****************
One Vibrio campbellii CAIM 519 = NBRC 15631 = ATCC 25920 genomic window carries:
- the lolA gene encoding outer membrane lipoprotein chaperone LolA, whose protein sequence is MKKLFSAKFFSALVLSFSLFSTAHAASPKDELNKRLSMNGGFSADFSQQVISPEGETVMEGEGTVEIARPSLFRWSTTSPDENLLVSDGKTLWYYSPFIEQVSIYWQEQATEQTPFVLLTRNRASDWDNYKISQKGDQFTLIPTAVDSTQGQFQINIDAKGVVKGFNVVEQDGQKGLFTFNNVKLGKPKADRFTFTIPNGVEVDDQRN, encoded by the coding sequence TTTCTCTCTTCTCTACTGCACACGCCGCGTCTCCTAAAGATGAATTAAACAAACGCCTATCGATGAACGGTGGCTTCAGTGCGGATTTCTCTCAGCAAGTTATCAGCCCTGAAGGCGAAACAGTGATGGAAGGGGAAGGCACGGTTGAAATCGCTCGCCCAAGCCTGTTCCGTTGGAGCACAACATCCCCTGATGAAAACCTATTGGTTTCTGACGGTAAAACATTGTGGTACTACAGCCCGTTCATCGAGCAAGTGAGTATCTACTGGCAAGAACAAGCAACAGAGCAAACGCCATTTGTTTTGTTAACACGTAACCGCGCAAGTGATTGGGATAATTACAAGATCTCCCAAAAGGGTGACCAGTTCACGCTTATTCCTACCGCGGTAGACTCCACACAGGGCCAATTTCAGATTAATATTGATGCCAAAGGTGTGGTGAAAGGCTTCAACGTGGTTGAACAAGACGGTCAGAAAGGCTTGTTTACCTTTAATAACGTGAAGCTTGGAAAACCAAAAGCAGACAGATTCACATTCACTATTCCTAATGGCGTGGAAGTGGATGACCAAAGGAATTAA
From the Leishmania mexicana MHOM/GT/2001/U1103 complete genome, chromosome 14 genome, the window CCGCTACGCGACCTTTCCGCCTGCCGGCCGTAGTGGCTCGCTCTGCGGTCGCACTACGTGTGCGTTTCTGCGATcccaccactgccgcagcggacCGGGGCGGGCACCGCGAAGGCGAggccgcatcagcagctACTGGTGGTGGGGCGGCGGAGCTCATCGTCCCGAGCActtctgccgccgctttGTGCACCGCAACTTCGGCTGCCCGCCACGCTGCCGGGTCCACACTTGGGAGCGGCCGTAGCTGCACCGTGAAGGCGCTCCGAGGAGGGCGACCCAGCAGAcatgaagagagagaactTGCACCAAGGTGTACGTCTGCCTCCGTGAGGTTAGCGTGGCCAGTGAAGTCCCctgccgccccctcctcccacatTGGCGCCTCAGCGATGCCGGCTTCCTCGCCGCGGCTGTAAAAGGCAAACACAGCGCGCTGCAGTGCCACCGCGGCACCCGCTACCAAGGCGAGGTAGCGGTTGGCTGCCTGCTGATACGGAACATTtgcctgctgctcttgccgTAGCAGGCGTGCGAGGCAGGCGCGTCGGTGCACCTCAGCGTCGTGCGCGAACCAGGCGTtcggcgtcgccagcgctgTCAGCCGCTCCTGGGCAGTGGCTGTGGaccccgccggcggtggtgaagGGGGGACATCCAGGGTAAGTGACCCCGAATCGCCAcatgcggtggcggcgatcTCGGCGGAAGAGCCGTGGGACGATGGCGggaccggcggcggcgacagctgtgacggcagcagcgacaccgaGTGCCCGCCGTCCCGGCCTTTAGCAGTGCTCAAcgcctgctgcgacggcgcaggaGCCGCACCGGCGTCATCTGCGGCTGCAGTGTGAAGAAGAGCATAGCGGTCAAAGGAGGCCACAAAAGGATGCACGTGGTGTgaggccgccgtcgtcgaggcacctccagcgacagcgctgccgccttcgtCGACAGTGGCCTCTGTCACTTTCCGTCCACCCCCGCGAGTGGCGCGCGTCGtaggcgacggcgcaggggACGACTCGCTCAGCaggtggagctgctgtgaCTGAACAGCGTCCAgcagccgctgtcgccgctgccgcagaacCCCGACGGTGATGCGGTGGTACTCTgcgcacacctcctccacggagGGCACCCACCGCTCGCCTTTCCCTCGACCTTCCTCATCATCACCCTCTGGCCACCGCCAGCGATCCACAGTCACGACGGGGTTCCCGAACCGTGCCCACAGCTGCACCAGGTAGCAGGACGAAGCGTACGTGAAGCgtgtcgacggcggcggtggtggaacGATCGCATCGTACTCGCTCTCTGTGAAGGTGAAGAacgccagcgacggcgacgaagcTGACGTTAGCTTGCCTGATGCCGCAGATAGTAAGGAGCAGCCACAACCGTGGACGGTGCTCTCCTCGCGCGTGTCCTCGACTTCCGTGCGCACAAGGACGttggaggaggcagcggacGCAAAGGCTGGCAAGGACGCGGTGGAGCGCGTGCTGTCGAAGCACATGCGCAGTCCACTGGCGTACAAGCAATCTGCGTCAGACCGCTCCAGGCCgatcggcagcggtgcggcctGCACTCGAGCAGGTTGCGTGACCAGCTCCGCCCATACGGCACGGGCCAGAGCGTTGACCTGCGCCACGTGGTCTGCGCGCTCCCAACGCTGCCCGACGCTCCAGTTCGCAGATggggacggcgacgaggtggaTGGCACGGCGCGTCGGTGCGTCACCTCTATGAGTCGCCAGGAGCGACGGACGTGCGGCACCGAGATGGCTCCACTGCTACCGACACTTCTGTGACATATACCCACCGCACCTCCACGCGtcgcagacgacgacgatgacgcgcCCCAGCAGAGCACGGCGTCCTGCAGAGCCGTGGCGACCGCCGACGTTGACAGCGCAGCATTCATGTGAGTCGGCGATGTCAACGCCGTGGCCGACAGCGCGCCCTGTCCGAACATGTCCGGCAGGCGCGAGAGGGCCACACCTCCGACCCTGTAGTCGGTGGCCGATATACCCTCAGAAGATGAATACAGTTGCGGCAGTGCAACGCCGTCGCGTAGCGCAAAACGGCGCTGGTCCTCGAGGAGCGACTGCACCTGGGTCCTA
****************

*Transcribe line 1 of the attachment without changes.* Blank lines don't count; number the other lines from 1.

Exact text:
One Vibrio campbellii CAIM 519 = NBRC 15631 = ATCC 25920 genomic window carries: